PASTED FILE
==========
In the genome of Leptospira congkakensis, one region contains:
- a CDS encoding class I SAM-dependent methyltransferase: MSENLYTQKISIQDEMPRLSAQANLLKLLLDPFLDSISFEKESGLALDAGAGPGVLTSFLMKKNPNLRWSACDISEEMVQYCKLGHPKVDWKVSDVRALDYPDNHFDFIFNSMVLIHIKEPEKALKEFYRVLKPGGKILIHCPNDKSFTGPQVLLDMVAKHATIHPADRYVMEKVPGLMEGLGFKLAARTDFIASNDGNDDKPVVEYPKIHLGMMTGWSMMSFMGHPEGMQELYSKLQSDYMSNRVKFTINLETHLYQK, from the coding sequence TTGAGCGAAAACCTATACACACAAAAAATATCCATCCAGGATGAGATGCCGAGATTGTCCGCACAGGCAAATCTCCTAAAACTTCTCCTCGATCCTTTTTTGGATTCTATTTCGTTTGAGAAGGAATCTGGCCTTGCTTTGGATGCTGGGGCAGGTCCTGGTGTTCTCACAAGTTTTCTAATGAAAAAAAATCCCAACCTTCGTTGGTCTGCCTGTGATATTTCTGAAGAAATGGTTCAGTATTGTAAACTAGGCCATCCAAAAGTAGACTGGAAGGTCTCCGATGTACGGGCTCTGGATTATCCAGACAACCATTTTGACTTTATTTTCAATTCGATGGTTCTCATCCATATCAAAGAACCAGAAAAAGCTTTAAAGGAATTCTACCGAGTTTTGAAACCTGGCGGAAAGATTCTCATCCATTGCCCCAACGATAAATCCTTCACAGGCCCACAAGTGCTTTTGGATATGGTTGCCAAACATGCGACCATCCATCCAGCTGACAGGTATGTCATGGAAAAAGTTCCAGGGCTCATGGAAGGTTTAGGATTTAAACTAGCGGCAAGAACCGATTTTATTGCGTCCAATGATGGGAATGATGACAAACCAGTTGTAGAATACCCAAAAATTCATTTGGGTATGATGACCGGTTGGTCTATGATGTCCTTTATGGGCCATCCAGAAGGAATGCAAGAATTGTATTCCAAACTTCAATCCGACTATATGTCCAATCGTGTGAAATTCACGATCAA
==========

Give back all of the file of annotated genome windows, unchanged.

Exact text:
In the genome of Leptospira congkakensis, one region contains:
- a CDS encoding class I SAM-dependent methyltransferase: MSENLYTQKISIQDEMPRLSAQANLLKLLLDPFLDSISFEKESGLALDAGAGPGVLTSFLMKKNPNLRWSACDISEEMVQYCKLGHPKVDWKVSDVRALDYPDNHFDFIFNSMVLIHIKEPEKALKEFYRVLKPGGKILIHCPNDKSFTGPQVLLDMVAKHATIHPADRYVMEKVPGLMEGLGFKLAARTDFIASNDGNDDKPVVEYPKIHLGMMTGWSMMSFMGHPEGMQELYSKLQSDYMSNRVKFTINLETHLYQK, from the coding sequence TTGAGCGAAAACCTATACACACAAAAAATATCCATCCAGGATGAGATGCCGAGATTGTCCGCACAGGCAAATCTCCTAAAACTTCTCCTCGATCCTTTTTTGGATTCTATTTCGTTTGAGAAGGAATCTGGCCTTGCTTTGGATGCTGGGGCAGGTCCTGGTGTTCTCACAAGTTTTCTAATGAAAAAAAATCCCAACCTTCGTTGGTCTGCCTGTGATATTTCTGAAGAAATGGTTCAGTATTGTAAACTAGGCCATCCAAAAGTAGACTGGAAGGTCTCCGATGTACGGGCTCTGGATTATCCAGACAACCATTTTGACTTTATTTTCAATTCGATGGTTCTCATCCATATCAAAGAACCAGAAAAAGCTTTAAAGGAATTCTACCGAGTTTTGAAACCTGGCGGAAAGATTCTCATCCATTGCCCCAACGATAAATCCTTCACAGGCCCACAAGTGCTTTTGGATATGGTTGCCAAACATGCGACCATCCATCCAGCTGACAGGTATGTCATGGAAAAAGTTCCAGGGCTCATGGAAGGTTTAGGATTTAAACTAGCGGCAAGAACCGATTTTATTGCGTCCAATGATGGGAATGATGACAAACCAGTTGTAGAATACCCAAAAATTCATTTGGGTATGATGACCGGTTGGTCTATGATGTCCTTTATGGGCCATCCAGAAGGAATGCAAGAATTGTATTCCAAACTTCAATCCGACTATATGTCCAATCGTGTGAAATTCACGATCAA